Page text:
On Amendment 282, I have spoken many times here in your Lordships’ House about training for the police on domestic violence, because they have a reputation for assaulting quite a lot of the people they live with. We have to make sure that they get this sort of training. As far as I know, only about half the police forces in England and Wales have so far had domestic violence training. If they do not have that training, it really cannot be argued that they know what to look for and how to treat victims of abuse, so that is extremely valuable and important.

I will say one last thing on the Sarah Everard vigil. If we could only find out who authorised the way that the police behaved, that would be really good because it was appalling. There was one photograph of a girl flat on her stomach, being held down by four police officers: how could it have looked any worse for the police? A judge-led inquiry is the least we can expect from this horrendous crime.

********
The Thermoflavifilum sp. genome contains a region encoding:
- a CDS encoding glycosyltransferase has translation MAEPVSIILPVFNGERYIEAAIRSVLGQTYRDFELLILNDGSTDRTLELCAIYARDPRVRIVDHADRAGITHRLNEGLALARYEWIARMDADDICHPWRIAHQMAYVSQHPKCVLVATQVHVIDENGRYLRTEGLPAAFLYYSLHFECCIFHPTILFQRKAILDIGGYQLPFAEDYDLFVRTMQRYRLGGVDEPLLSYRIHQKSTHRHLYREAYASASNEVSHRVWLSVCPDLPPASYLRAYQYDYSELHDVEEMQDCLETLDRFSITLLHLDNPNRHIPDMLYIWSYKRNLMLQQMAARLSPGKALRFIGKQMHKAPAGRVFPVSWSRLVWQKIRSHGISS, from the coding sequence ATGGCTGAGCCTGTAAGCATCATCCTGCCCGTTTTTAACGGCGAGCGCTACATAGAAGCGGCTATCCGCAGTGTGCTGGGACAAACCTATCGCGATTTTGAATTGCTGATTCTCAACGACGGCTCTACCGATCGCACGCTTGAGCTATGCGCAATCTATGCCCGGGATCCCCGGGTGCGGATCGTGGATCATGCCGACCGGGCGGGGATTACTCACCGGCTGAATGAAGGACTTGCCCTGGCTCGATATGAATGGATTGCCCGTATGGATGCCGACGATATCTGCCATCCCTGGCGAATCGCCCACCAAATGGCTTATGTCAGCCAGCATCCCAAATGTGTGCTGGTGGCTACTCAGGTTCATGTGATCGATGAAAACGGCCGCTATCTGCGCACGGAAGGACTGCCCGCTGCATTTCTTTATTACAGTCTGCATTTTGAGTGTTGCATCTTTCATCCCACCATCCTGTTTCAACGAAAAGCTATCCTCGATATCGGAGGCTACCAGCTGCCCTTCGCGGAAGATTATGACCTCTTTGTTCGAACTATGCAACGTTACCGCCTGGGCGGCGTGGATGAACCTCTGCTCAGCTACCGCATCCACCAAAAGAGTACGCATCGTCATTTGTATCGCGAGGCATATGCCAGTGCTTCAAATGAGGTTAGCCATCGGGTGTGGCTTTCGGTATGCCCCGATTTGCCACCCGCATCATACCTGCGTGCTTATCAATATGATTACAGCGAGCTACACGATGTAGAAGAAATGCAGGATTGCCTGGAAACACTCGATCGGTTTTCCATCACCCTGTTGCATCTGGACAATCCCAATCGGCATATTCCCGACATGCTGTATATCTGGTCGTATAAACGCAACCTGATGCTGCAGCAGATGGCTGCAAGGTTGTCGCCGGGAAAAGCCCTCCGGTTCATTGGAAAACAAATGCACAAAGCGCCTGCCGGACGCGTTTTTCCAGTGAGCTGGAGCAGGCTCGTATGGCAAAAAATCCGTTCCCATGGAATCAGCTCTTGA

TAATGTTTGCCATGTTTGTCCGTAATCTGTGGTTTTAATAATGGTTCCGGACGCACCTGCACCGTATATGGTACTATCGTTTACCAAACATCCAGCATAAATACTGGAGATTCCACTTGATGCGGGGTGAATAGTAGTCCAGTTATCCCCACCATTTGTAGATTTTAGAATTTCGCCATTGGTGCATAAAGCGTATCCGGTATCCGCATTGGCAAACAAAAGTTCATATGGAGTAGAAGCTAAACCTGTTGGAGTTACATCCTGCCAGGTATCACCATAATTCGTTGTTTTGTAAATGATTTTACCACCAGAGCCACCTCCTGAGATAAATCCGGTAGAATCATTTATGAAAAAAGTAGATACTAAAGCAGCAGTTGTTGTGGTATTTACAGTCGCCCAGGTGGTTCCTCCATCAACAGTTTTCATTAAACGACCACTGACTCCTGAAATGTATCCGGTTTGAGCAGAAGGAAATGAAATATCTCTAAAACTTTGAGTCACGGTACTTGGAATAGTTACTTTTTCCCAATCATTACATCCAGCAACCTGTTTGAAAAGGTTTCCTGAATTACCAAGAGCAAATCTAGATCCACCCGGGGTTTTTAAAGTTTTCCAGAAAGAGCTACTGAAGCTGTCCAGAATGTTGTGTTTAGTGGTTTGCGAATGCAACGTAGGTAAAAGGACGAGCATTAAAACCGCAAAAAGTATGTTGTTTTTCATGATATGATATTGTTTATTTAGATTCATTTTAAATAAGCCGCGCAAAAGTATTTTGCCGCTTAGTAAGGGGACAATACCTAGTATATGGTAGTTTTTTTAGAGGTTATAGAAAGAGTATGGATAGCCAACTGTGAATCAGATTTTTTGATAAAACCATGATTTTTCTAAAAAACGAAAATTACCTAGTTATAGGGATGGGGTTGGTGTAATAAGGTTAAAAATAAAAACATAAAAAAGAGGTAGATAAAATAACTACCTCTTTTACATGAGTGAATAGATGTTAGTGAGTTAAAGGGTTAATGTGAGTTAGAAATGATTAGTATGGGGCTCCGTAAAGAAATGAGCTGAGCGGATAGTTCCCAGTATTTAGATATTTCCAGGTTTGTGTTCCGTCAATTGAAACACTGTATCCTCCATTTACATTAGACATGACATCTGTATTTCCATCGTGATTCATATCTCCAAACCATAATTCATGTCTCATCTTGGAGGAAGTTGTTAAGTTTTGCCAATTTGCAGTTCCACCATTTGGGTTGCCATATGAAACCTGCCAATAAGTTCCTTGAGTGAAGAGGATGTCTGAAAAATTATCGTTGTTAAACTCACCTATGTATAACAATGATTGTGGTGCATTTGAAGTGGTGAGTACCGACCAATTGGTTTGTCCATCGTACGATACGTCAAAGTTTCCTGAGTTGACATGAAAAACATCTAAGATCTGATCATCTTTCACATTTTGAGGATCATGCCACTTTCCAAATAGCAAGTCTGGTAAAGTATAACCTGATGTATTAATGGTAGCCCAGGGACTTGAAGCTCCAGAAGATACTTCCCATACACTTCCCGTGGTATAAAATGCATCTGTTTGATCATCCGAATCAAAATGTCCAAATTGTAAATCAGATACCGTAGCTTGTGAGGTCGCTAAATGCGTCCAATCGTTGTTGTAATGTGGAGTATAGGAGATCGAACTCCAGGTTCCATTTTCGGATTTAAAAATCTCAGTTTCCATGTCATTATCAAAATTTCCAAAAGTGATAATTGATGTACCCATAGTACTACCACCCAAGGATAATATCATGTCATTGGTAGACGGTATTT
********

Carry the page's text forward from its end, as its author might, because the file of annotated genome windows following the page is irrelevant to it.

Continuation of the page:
My Lords, briefly, I speak in support of Amendments 122 and 275 in the name of my noble friend Lady Chakrabarti—who has already made an eloquent and erudite contribution, as the noble Lord, Lord Carlile, said—and other noble Lords. I will also echo elements of the noble Lord’s contribution.

Amendment 122 encapsulates and incorporates precisely the advice that I would now want to give to my own two daughters and, in due time, my own grand-daughter, in the light of what we all know happened to Sarah Everard. There has been talk of flagging down buses or otherwise seeking assistance, in the case of a lone arresting officer seeking to require a person subject to arrest to enter a car or, as the amendment says